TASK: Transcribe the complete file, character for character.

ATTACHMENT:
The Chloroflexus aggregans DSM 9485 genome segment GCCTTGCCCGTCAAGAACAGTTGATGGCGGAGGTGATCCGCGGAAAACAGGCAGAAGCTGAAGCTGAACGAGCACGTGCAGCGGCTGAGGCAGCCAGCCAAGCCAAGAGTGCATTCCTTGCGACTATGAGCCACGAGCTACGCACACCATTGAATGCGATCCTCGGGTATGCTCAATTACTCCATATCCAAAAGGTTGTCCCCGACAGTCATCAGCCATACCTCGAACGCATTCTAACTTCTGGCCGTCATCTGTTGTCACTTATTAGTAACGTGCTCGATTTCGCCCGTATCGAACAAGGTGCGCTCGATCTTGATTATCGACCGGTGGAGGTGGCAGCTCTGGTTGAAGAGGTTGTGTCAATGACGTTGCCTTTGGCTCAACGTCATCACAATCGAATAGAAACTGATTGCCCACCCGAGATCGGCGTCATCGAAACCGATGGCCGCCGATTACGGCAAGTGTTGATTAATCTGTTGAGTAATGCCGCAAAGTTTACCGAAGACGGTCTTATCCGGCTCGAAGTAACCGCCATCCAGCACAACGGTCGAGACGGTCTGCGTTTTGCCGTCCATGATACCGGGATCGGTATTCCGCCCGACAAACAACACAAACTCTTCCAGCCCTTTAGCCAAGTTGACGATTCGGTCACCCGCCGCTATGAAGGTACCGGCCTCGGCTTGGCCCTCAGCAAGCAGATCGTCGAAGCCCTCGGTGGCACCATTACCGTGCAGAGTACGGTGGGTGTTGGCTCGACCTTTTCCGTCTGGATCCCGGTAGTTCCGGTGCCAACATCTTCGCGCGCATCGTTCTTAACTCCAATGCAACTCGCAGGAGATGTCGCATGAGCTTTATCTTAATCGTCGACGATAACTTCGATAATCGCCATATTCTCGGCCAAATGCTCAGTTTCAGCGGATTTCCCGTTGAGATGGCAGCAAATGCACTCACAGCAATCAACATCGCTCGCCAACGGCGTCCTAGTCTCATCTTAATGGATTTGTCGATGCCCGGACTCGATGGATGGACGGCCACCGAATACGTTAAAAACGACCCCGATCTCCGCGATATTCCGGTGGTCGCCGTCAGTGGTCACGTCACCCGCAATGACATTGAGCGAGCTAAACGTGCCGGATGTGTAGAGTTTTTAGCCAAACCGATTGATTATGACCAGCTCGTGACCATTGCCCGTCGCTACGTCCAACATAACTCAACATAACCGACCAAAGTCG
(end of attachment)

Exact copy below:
The Chloroflexus aggregans DSM 9485 genome segment GCCTTGCCCGTCAAGAACAGTTGATGGCGGAGGTGATCCGCGGAAAACAGGCAGAAGCTGAAGCTGAACGAGCACGTGCAGCGGCTGAGGCAGCCAGCCAAGCCAAGAGTGCATTCCTTGCGACTATGAGCCACGAGCTACGCACACCATTGAATGCGATCCTCGGGTATGCTCAATTACTCCATATCCAAAAGGTTGTCCCCGACAGTCATCAGCCATACCTCGAACGCATTCTAACTTCTGGCCGTCATCTGTTGTCACTTATTAGTAACGTGCTCGATTTCGCCCGTATCGAACAAGGTGCGCTCGATCTTGATTATCGACCGGTGGAGGTGGCAGCTCTGGTTGAAGAGGTTGTGTCAATGACGTTGCCTTTGGCTCAACGTCATCACAATCGAATAGAAACTGATTGCCCACCCGAGATCGGCGTCATCGAAACCGATGGCCGCCGATTACGGCAAGTGTTGATTAATCTGTTGAGTAATGCCGCAAAGTTTACCGAAGACGGTCTTATCCGGCTCGAAGTAACCGCCATCCAGCACAACGGTCGAGACGGTCTGCGTTTTGCCGTCCATGATACCGGGATCGGTATTCCGCCCGACAAACAACACAAACTCTTCCAGCCCTTTAGCCAAGTTGACGATTCGGTCACCCGCCGCTATGAAGGTACCGGCCTCGGCTTGGCCCTCAGCAAGCAGATCGTCGAAGCCCTCGGTGGCACCATTACCGTGCAGAGTACGGTGGGTGTTGGCTCGACCTTTTCCGTCTGGATCCCGGTAGTTCCGGTGCCAACATCTTCGCGCGCATCGTTCTTAACTCCAATGCAACTCGCAGGAGATGTCGCATGAGCTTTATCTTAATCGTCGACGATAACTTCGATAATCGCCATATTCTCGGCCAAATGCTCAGTTTCAGCGGATTTCCCGTTGAGATGGCAGCAAATGCACTCACAGCAATCAACATCGCTCGCCAACGGCGTCCTAGTCTCATCTTAATGGATTTGTCGATGCCCGGACTCGATGGATGGACGGCCACCGAATACGTTAAAAACGACCCCGATCTCCGCGATATTCCGGTGGTCGCCGTCAGTGGTCACGTCACCCGCAATGACATTGAGCGAGCTAAACGTGCCGGATGTGTAGAGTTTTTAGCCAAACCGATTGATTATGACCAGCTCGTGACCATTGCCCGTCGCTACGTCCAACATAACTCAACATAACCGACCAAAGTCG